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So I am called a grey beard in the industry because I am older. Well in my case it is literally true, I have a beard and it is grey. So when I graduated high school along with luggage another big graduation present would be a typewriter. Yes I said typewriter. And actually once I got to college it was surprising how many others did not have one and would regularly want to borrow mine for typing papers. Well times have definitely changed. Kids no longer use typewriters, and many probably have never even seen one (other than maybe in a movie). They all use computers now. Maybe they currently use a family computer, and you are looking to get them a computer for college. But the question then becomes what computer to get. Well the first thing you need to consider is what they will need to do with it. This links with the age old question of "what are you studying". The reason this is important is that it will make a huge impact on what is the best choice, and how much you need to spend.
So obviously the two biggest uses of the computer will be research and typing papers. All the computer options will handle this. If they are going into social sciences, history, or some other discipline where they will not be doing computer programming then they very well could get by with a Chromebook. They can then use Google Docs to type all their papers, and Google Sheets for spreadsheet work. The Chromebook will set you back $150 to $300, with the bulk of them running about $190. So the computer is very inexpensive. It is not going to be a huge target for theft. And all their data is in the Google cloud. So you don't have to worry about losing that important paper if the computer crashes. They will be able to still do research, waste time (I mean keep in touch) with Facebook. They can video conference with family with Google Hangouts. In short for probably 70% of all students this will do everything they need. It is also a great choice for that graduate that is not heading off to college too.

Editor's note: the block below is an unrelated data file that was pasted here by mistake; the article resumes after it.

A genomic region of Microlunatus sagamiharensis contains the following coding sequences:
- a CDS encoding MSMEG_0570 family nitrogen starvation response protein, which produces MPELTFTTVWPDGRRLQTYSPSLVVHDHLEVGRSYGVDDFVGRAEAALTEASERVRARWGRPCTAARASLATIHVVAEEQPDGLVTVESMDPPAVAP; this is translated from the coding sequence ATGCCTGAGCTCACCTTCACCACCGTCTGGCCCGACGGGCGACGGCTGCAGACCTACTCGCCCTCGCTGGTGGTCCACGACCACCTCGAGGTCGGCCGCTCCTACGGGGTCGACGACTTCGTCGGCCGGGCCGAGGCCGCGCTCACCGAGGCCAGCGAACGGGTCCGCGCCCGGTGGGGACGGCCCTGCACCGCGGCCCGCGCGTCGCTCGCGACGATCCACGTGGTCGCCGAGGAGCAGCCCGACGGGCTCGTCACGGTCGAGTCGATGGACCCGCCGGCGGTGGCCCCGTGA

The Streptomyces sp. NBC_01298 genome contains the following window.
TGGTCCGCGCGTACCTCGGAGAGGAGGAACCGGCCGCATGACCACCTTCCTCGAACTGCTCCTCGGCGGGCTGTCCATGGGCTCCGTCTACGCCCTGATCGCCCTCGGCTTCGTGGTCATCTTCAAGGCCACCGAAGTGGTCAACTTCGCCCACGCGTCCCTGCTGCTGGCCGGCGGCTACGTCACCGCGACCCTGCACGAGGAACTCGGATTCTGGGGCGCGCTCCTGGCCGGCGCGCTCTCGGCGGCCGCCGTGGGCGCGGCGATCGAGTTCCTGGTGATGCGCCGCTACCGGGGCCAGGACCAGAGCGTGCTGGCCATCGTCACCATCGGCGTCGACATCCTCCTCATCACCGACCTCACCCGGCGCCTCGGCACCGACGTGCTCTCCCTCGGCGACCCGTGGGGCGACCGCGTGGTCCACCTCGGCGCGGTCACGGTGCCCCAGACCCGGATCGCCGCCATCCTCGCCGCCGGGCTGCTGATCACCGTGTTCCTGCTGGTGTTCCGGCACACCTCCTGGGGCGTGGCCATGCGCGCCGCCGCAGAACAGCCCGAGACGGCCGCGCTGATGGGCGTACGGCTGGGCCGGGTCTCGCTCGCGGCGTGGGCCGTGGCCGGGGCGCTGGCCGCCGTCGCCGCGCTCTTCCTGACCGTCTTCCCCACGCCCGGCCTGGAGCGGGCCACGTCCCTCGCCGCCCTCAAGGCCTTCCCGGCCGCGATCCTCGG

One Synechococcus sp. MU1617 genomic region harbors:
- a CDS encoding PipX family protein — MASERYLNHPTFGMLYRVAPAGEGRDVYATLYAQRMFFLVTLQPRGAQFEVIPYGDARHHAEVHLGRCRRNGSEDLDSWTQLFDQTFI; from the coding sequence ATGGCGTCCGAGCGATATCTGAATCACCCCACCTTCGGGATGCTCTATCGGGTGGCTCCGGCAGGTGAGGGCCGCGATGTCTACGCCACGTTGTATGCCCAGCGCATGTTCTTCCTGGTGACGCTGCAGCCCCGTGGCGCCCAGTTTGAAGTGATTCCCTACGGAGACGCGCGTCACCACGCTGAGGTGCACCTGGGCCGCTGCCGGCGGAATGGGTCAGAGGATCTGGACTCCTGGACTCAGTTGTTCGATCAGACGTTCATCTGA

Now if your prodigy wants to go into say computer science, math, or is pre-med then maybe a full computer is a better choice. They might need to be able to load and run special programs. At this point the best choice is probably a Windows 10 laptop. Go with a laptop and not a desktop here because they will want to/need to take it around campus to work on it. Desktops are so last decade unless it is a high powered gaming machine. Along with Windows 10 laptop make sure to get them a subscription to Crashplan to back up the hard drive into the cloud. Don't even think about relying on them using an external hard drive to do backups on their own. You don't want to be that parent with a kid crying on the phone three days before the end of the semester because their hard drive crashed, they have not backed up since Halloween, and they just lost the research paper that is due in two days. With Crashplan they can login and get to the backups from anywhere. Of course if they are smart they will have used Google Docs and will be able to get to their stuff from anywhere. But if it is a really complicated paper that they needed to use a local copy of Word then at least the document is safe in Crashplan. Or if they have a fancy stats program all the data is in the cloud and they can load the program on a new computer (or the now fixed computer) and download the data and they are good to go.
If they are planning on being a film student, art, photography, or graphic design it used to be a given they would run a Mac. But that is not as true as it used to be. Mac is still run by most people in film and art. But pretty much all apps are available on Windows as well. So you could go either way. The big thing here is don't go cheap. They will need a fair amount of memory and processing power to run those programs. If you are going with Windows you might want to look at a gaming laptop. The specs you will need in a good video or graphic design laptop are the same as what a gamer will want. You need a really fast processor, a dedicated video card with plenty of video memory, lots of RAM, and good cooling for it. My Windows 10 computer is an ASUS Republic of Gaming laptop that I got for $1,200. It is a beast. I can render video so well on it. And Photoshop works really well too.
If your student will be doing graphic design or other art work then a Windows Surface is a solid choice. Something with a stylus will be really good for doing that art work. You can do it with a laptop and a digitizing pad, but that is so last decade. And it is much less intuitive than the touchscreen on the tablet/laptop convertible device. You want to make sure that the stylus is pressure sensitive.
A higher end Macbook Pro will do really well for the film or art student also. Or if they are wanting to do like graphic design you could get the larger iPads and then get a keyboard to go with them to do writing and such. Again, make sure to get Crashplan.
I am truly a geeks geek. I have worked in computers for over three decades. I have worked on mainframes, Unix systems, Linux before almost anyone knew what it was, and many other systems. I love computers, and love making them do things people think is impossible.